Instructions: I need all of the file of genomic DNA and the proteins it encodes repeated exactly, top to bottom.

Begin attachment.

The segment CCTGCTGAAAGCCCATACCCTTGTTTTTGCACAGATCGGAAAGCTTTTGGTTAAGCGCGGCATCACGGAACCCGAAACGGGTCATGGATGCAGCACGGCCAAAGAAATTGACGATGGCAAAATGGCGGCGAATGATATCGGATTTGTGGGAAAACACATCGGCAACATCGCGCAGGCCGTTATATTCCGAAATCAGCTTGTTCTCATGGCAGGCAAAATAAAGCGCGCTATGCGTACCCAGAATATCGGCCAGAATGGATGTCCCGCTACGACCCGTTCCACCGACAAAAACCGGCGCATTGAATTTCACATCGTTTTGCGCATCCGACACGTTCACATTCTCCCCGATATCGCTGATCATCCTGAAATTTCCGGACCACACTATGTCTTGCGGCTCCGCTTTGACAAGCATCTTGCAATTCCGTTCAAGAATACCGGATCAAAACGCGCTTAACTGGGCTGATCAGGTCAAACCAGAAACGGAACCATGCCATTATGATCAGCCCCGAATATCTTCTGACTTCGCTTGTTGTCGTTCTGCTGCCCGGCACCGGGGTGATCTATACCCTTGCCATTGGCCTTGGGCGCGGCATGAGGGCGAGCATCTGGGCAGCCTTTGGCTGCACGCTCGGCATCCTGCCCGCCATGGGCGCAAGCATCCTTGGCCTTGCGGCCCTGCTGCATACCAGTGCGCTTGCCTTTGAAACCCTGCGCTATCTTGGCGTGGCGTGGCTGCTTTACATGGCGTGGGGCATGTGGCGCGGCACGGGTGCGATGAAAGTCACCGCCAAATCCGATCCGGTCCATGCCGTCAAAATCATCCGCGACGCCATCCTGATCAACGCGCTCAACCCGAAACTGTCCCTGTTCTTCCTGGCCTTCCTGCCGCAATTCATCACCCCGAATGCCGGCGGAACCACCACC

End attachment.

The segment CCTGCTGAAAGCCCATACCCTTGTTTTTGCACAGATCGGAAAGCTTTTGGTTAAGCGCGGCATCACGGAACCCGAAACGGGTCATGGATGCAGCACGGCCAAAGAAATTGACGATGGCAAAATGGCGGCGAATGATATCGGATTTGTGGGAAAACACATCGGCAACATCGCGCAGGCCGTTATATTCCGAAATCAGCTTGTTCTCATGGCAGGCAAAATAAAGCGCGCTATGCGTACCCAGAATATCGGCCAGAATGGATGTCCCGCTACGACCCGTTCCACCGACAAAAACCGGCGCATTGAATTTCACATCGTTTTGCGCATCCGACACGTTCACATTCTCCCCGATATCGCTGATCATCCTGAAATTTCCGGACCACACTATGTCTTGCGGCTCCGCTTTGACAAGCATCTTGCAATTCCGTTCAAGAATACCGGATCAAAACGCGCTTAACTGGGCTGATCAGGTCAAACCAGAAACGGAACCATGCCATTATGATCAGCCCCGAATATCTTCTGACTTCGCTTGTTGTCGTTCTGCTGCCCGGCACCGGGGTGATCTATACCCTTGCCATTGGCCTTGGGCGCGGCATGAGGGCGAGCATCTGGGCAGCCTTTGGCTGCACGCTCGGCATCCTGCCCGCCATGGGCGCAAGCATCCTTGGCCTTGCGGCCCTGCTGCATACCAGTGCGCTTGCCTTTGAAACCCTGCGCTATCTTGGCGTGGCGTGGCTGCTTTACATGGCGTGGGGCATGTGGCGCGGCACGGGTGCGATGAAAGTCACCGCCAAATCCGATCCGGTCCATGCCGTCAAAATCATCCGCGACGCCATCCTGATCAACGCGCTCAACCCGAAACTGTCCCTGTTCTTCCTGGCCTTCCTGCCGCAATTCATCACCCCGAATGCCGGCGGAACCACCACC